One can ask if the distinction reported by Paul is phonemic. If the differences occur consistently in his pronunciation and form large numbers of minimal pairs, they are phonemic. However, since these distinctions are not made in standard English, there is nothing to be gained by students in learning them, unless they wish to learn only the pronunciation used by Paul, and no other. They waste time if they learn them as part of a study of general, standard English, because these distinctions are useless everywhere else in the English-speaking world.
Mi5 Mick   Thursday, November 11, 2004, 10:23 GMT
In American English the monophthong [e] is an allophone of [E]. This has been clearly demonstrated by the above recording of "get", pronounced [get] by the American native speaker. Native English speakers can easily recognise this and differentiate it from the word "gate". It is illogical and misleading to claim that [get] or [gEt] represents "gate".

There is no basis for the rash and outlandish claim that the monophthong [e] is an allophone of a diphthong [eI]. This is in direct contradiction to what is known and understood by linguistics. These matters have been carefully and painstakingly studied and documented by linguists and academics alike over millennia.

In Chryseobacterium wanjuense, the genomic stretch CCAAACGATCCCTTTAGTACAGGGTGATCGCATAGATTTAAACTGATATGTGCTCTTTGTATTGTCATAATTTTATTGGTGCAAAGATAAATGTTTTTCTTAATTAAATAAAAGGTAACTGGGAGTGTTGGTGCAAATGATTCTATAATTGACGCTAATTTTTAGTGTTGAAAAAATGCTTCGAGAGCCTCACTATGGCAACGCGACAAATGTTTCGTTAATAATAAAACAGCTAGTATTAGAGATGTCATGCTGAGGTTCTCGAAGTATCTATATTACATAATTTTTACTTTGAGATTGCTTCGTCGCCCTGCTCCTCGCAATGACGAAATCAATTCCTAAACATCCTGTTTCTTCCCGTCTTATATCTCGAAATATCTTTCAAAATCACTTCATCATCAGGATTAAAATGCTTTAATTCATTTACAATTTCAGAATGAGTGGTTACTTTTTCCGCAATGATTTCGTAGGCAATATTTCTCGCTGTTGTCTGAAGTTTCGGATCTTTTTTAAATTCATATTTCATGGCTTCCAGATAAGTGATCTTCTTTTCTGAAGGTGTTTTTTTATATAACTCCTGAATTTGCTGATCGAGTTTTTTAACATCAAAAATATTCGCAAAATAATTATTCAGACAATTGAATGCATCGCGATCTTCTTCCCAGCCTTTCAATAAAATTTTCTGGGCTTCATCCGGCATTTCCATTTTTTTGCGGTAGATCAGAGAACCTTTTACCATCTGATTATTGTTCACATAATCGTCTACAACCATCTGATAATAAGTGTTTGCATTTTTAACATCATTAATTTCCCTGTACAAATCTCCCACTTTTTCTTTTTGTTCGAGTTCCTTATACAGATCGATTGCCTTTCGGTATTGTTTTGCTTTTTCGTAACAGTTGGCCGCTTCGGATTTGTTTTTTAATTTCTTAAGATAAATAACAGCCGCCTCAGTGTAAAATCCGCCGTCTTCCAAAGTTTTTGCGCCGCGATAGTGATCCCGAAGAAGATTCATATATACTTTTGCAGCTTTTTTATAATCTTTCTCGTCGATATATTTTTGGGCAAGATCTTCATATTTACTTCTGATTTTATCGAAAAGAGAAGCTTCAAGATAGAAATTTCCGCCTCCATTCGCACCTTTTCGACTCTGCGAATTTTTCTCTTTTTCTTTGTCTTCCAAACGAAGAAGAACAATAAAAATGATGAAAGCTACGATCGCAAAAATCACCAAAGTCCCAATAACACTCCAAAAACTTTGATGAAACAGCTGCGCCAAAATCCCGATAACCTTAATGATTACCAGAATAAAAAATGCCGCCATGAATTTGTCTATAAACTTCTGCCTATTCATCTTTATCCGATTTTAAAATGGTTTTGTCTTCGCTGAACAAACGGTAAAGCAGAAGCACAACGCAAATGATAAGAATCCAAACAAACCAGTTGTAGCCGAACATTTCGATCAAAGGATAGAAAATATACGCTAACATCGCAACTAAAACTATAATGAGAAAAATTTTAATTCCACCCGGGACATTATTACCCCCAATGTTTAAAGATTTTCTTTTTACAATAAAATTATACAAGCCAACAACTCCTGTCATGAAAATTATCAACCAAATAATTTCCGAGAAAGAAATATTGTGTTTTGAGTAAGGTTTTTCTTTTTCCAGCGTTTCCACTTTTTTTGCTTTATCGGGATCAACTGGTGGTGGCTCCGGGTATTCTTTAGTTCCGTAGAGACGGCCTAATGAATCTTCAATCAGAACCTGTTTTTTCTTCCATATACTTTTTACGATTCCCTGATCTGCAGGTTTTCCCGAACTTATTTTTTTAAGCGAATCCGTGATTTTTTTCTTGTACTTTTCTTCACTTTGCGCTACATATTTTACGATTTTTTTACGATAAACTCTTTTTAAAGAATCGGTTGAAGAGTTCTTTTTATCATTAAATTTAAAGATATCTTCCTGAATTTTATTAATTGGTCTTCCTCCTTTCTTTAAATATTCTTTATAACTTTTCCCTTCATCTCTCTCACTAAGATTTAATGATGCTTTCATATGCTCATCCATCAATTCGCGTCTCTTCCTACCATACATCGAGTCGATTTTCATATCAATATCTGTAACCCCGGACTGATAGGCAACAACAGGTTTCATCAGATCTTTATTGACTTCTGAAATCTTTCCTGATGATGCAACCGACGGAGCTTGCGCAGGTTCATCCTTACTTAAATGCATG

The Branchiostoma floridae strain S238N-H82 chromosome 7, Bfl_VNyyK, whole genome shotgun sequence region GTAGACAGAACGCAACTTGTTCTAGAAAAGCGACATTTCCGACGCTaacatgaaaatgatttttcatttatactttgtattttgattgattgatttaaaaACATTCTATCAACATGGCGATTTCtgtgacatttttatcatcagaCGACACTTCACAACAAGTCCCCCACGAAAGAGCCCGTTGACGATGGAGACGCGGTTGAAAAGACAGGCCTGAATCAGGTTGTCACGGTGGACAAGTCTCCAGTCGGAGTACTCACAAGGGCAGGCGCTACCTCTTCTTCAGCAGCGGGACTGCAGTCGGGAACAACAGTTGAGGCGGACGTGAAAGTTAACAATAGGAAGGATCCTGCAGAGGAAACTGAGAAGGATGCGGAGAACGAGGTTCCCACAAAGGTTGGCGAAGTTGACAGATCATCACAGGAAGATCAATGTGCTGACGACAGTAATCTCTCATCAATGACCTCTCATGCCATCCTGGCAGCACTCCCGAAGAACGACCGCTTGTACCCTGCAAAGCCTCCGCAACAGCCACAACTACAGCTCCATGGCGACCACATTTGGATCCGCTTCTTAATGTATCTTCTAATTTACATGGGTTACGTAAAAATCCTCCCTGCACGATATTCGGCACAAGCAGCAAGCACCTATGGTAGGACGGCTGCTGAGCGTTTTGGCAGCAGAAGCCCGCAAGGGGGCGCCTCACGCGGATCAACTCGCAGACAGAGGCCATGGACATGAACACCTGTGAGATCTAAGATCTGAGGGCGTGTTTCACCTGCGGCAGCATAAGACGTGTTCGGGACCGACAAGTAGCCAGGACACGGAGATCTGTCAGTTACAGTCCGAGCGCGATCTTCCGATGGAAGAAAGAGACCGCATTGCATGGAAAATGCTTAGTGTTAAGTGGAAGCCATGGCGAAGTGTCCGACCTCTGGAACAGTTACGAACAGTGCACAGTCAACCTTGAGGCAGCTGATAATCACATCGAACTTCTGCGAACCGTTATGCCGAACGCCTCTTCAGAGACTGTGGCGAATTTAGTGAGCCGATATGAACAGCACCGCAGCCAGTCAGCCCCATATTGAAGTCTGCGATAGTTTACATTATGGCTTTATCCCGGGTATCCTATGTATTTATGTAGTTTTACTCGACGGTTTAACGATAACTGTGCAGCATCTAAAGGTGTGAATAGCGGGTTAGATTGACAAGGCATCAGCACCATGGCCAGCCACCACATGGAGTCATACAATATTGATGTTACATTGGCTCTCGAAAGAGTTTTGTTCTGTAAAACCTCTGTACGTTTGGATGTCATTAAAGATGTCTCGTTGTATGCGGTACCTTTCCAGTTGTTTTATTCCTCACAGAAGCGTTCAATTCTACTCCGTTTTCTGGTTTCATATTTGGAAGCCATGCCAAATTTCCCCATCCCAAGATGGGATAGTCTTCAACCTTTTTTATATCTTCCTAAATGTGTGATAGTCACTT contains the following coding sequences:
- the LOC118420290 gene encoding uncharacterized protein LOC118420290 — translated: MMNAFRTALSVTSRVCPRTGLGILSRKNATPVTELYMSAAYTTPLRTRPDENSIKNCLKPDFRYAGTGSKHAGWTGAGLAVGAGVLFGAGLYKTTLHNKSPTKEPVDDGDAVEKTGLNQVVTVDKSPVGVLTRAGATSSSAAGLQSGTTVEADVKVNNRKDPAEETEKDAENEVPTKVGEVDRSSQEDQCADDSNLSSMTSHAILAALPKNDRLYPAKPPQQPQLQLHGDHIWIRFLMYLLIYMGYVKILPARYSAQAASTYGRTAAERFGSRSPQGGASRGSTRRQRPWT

Please refrain from misinforming the public, "mxsmanic".
Mi5 Mick   Thursday, November 11, 2004, 10:28 GMT
Re: Francophones and "é" as a substitute or allophone of "ay" in English:

Francophones typically pronounce "paper" as "pépper" and this is a major cause for confusion. This is why it is misleading to claim and to teach that [e] is an allophone of [eI].
Tom   Thursday, November 11, 2004, 13:55 GMT

Could you please tell me which IPA symbol you would use to describe the "e" sound in the following Polish words? Thanks.

lek, meta, mleko!s.mp3
Mxsmanic   Thursday, November 11, 2004, 21:02 GMT
GAE uses [e] for /e/ in many cases, particularly in California. I've seen many examples. I've never seen it confused with /E/, although I suppose there will always be regional pronunciations that do so. The most common allophone is [EI], but since there are no minimal pairs or sets in standard English that contrast [EI] with [e], there is no reason why the latter cannot be used for /e/.
Mxsmanic   Thursday, November 11, 2004, 21:16 GMT
Tom, they sound like /E/ to me, as in English "bed" or French "bête." What symbol do you use?
Mi5 Mick   Friday, November 12, 2004, 02:17 GMT
It's true that "lek, meta, mleko" represent [E]. But in the following words spoken by the same Polish guy, a very closed [e] is utilised:!s.mp3

bet, beck, peza ~ b[e]t, b[e]k, p[e]za.

Even though this is a very closed "e", how is this so different to b[E]t, b[E]k, p[E]za in English? I hear no diphthongisation.
Tom   Friday, November 12, 2004, 02:38 GMT

If the sound you heard was [E], then I confess I simply don't know what sound corresponds to [e]. I thought the Polish "e" was [e], since it is more closed (less like [@]) than the English [E].

After reading your message, I'm not sure I have ever heard the [e] in the languages I have some knowledge of (Polish, English, German, Russian). I would be immensely grateful if you would help me out of my ignorance and provide (references to) audio examples of the [e] sound.

By the way, would you transcribe "fair" as [fe..] or [fE..]?

Mi5 Mick,

I'm not really sure about anything related to the IPA anymore, but I would suggest the sound in "byk", "byt" and "pyza" is close to the English [i] (as in "bick"). I don't know if [i] would be the most appropriate symbol, but it's close.